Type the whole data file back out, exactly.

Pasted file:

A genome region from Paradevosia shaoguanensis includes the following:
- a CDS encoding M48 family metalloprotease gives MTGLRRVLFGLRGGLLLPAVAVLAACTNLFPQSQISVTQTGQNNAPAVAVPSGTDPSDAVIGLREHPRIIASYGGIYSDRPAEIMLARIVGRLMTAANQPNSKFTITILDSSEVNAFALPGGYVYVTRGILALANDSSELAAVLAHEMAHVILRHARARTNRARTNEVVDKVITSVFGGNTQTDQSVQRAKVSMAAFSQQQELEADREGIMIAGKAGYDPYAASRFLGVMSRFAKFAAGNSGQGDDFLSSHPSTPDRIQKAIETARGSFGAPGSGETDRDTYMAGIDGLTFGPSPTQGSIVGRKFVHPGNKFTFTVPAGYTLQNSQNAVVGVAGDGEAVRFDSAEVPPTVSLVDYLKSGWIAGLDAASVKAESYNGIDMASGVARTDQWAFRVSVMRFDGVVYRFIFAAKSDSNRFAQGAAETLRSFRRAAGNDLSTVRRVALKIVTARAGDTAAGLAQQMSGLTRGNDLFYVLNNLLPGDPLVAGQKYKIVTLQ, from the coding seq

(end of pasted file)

A genome region from Paradevosia shaoguanensis includes the following:
- a CDS encoding M48 family metalloprotease gives MTGLRRVLFGLRGGLLLPAVAVLAACTNLFPQSQISVTQTGQNNAPAVAVPSGTDPSDAVIGLREHPRIIASYGGIYSDRPAEIMLARIVGRLMTAANQPNSKFTITILDSSEVNAFALPGGYVYVTRGILALANDSSELAAVLAHEMAHVILRHARARTNRARTNEVVDKVITSVFGGNTQTDQSVQRAKVSMAAFSQQQELEADREGIMIAGKAGYDPYAASRFLGVMSRFAKFAAGNSGQGDDFLSSHPSTPDRIQKAIETARGSFGAPGSGETDRDTYMAGIDGLTFGPSPTQGSIVGRKFVHPGNKFTFTVPAGYTLQNSQNAVVGVAGDGEAVRFDSAEVPPTVSLVDYLKSGWIAGLDAASVKAESYNGIDMASGVARTDQWAFRVSVMRFDGVVYRFIFAAKSDSNRFAQGAAETLRSFRRAAGNDLSTVRRVALKIVTARAGDTAAGLAQQMSGLTRGNDLFYVLNNLLPGDPLVAGQKYKIVTLQ, from the coding seq